|Fri Jun 1, 2007 - 10:46 AM EDT - By Annie Latham|
While the folks in Carlsbad were pondering �all things digital,� the world of Treo was getting a heavy dose of �all things Foleo.�
�We're trying to lighten the load for people," says Palm Chief Executive Ed Colligan. "Treos break down when you try to do robust computing with that small screen and keyboard. We're not trying to replace the laptop, but in a lot of situations you will now ditch it."
Per Palm�s press release, the Palm Foleo, a smartphone companion product, is for productivity-minded business people who want a more complete mobile solution for email, attachments and access to the Web. In brief, the Foleo mobile companion has a large screen and full-size keyboard with which to view and edit email and office documents residing on a smartphone. Edits made on Foleo automatically are reflected on its paired smartphone and vice versa. Foleo and its paired smartphone stay synchronized throughout the day or at the touch of a button.
It�s clear from the various write-ups that have appeared so far, that Jeff Hawkins, the founder of Palm, Inc. and the visionary behind the Foleo's concept and definition, thinks he has another winner on his hands:
�We've made three 'category defining products.' This is the biggest one of all," said Hawkins. "A lot of people thought the Pilot was a stupid idea."
TreoCentral has been FoleoCentral this week. Along with a detailed account of what the Foleo�s all about, including a hands-on/first impression video, there are two interesting interviews:
Jeff Hawkins, off camera.
Brodie Keast, Palm�s VP of Marketing, on camera.
After reading the initial reactions to the Foleo, I was reminded of something Frank Capra said about a meeting he had with studio boss, Harry Cohn:
In the general run of humanity, people either give you a lift, or depress you; bore you, or, as with most, leave you indifferent� Not with Harry Cohn.�
Not to compare Jeff Hawkins with Harry Cohn� it�s just that with his track record, you get a sense that the best is yet to come with the Palm Foleo.
So without further ado, Let�s Talk Treo (and Foleo)!
Needless to say, the focus this shortened work week was on the Palm Foleo. Palm has a special section of their Website that�s all about the Foleo.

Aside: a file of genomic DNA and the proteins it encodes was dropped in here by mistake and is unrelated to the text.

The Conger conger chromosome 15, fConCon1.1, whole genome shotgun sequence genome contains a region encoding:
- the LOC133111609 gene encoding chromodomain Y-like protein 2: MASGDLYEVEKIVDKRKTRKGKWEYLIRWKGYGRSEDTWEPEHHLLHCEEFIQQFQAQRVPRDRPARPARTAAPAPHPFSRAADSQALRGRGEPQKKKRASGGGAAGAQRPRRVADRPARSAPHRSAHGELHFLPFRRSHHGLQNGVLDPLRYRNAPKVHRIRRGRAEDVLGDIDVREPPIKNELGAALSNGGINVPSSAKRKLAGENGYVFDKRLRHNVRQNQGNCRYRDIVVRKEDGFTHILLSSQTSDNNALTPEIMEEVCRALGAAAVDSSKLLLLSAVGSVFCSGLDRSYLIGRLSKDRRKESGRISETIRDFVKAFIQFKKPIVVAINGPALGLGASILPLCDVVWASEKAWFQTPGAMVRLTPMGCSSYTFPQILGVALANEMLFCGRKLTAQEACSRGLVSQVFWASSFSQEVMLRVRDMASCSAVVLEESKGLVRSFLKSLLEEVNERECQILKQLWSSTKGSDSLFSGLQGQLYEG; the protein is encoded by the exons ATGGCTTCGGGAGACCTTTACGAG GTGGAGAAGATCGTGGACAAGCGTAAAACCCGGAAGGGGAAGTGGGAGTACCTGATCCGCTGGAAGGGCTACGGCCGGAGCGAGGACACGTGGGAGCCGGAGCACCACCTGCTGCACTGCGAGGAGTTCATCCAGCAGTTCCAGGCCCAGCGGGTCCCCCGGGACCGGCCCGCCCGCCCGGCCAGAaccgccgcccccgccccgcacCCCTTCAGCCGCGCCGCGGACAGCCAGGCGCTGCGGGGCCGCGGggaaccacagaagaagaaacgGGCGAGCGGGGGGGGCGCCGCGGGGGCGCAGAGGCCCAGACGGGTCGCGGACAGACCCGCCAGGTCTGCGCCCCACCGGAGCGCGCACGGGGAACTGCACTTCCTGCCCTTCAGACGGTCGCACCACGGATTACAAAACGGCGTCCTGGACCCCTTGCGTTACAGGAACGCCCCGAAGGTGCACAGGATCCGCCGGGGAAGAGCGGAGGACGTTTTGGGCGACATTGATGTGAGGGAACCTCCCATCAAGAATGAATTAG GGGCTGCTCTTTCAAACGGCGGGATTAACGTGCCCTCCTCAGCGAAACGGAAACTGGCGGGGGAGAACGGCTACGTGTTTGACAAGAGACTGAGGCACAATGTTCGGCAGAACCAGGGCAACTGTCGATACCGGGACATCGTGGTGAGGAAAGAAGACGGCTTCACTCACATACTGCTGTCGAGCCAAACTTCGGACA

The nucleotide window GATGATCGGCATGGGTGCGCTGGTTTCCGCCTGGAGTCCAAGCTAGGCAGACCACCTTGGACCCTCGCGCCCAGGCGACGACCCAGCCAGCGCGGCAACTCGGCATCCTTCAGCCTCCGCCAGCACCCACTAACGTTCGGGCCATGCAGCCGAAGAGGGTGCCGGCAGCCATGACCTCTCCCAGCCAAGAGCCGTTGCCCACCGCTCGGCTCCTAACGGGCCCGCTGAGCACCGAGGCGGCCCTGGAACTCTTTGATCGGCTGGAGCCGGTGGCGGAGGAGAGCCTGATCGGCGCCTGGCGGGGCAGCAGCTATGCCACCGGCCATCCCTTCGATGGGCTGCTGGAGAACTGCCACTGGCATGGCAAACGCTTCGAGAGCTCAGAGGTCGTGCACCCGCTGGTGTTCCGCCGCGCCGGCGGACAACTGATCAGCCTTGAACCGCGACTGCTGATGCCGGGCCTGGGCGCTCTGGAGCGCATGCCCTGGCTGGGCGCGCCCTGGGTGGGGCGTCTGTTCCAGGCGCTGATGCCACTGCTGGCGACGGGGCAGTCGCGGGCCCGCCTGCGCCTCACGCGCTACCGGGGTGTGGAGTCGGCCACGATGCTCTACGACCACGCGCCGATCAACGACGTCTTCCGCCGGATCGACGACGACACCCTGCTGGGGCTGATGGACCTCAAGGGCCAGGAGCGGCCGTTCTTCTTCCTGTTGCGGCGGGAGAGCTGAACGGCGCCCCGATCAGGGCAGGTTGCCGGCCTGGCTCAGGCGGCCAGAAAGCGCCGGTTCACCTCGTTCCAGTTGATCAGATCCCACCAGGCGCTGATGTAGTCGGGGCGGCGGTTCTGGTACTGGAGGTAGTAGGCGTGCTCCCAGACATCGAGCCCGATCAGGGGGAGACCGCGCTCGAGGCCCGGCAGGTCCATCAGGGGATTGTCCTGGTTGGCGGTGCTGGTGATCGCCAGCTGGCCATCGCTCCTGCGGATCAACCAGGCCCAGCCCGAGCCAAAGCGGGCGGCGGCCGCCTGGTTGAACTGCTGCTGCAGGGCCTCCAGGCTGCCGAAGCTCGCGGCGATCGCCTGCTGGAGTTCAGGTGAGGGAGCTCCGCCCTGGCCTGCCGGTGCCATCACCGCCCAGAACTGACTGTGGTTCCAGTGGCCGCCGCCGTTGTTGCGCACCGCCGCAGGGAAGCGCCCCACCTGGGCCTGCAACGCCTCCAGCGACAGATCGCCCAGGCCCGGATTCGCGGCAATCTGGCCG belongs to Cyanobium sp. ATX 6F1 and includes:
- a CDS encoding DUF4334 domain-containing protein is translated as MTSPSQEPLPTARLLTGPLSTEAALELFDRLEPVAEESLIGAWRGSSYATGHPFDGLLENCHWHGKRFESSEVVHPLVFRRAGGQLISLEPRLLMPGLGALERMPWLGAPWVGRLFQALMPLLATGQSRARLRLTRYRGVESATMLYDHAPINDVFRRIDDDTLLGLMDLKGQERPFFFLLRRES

As for other press releases issued, they were Foleo partner announcements:
DataViz Optimizes Documents To Go for Palm Foleo Mobile Companion
Documents To Go allows users to create, view and edit native Microsoft Word, Excel and PowerPoint compatible files on a Palm Foleo mobile companion. In addition to retaining all original file formatting, Documents To Go works with the built-in Foleo email application to access a wide variety of attachments, from sales contracts to sports schedules.
Opera Browser Featured in the New Palm Foleo Mobile Companion
It was another quiet week for Palm with no global expansion press releases issued.
Here�s a rundown of some of the comments that have been posted about the Foleo.
A post by Owen Thomas states:
The good news is that the Foleo is so obviously lacking in so many ways that it will spur the likes of Apple, Hewlett-Packard and Sony to come out with cheap, light subnotebooks that play well with smartphones.
The bad news is that this is the likely end of Palm as an independent company. Facing a quickly dying organizer market, increasing competition in the smartphone business, and a "third product" that's an obvious nonstarter, Palm will soon have no choice but to sell to the likes of Motorola or Nokia. It's a shame. But with Palm having so clearly lost its way, it seems an inevitability, too.�